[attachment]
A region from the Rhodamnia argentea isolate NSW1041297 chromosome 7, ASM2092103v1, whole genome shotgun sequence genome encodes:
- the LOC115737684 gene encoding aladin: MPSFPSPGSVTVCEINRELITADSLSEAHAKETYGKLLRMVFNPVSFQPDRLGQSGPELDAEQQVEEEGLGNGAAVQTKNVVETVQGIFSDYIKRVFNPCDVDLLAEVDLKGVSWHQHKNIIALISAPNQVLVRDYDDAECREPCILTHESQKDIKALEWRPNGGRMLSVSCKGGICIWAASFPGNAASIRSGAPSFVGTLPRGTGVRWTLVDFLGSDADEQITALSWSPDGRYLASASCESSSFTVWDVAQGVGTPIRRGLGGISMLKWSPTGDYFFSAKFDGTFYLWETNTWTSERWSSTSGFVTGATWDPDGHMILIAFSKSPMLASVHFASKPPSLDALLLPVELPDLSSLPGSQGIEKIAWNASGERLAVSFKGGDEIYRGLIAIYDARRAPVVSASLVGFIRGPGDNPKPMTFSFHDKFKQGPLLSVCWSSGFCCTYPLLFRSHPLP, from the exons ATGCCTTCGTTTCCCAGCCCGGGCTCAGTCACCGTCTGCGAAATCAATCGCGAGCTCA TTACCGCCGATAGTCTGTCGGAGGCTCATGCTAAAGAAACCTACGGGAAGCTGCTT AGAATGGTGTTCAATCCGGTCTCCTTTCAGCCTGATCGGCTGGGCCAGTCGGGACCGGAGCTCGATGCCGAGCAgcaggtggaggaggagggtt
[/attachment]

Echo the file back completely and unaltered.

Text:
A region from the Rhodamnia argentea isolate NSW1041297 chromosome 7, ASM2092103v1, whole genome shotgun sequence genome encodes:
- the LOC115737684 gene encoding aladin: MPSFPSPGSVTVCEINRELITADSLSEAHAKETYGKLLRMVFNPVSFQPDRLGQSGPELDAEQQVEEEGLGNGAAVQTKNVVETVQGIFSDYIKRVFNPCDVDLLAEVDLKGVSWHQHKNIIALISAPNQVLVRDYDDAECREPCILTHESQKDIKALEWRPNGGRMLSVSCKGGICIWAASFPGNAASIRSGAPSFVGTLPRGTGVRWTLVDFLGSDADEQITALSWSPDGRYLASASCESSSFTVWDVAQGVGTPIRRGLGGISMLKWSPTGDYFFSAKFDGTFYLWETNTWTSERWSSTSGFVTGATWDPDGHMILIAFSKSPMLASVHFASKPPSLDALLLPVELPDLSSLPGSQGIEKIAWNASGERLAVSFKGGDEIYRGLIAIYDARRAPVVSASLVGFIRGPGDNPKPMTFSFHDKFKQGPLLSVCWSSGFCCTYPLLFRSHPLP, from the exons ATGCCTTCGTTTCCCAGCCCGGGCTCAGTCACCGTCTGCGAAATCAATCGCGAGCTCA TTACCGCCGATAGTCTGTCGGAGGCTCATGCTAAAGAAACCTACGGGAAGCTGCTT AGAATGGTGTTCAATCCGGTCTCCTTTCAGCCTGATCGGCTGGGCCAGTCGGGACCGGAGCTCGATGCCGAGCAgcaggtggaggaggagggtt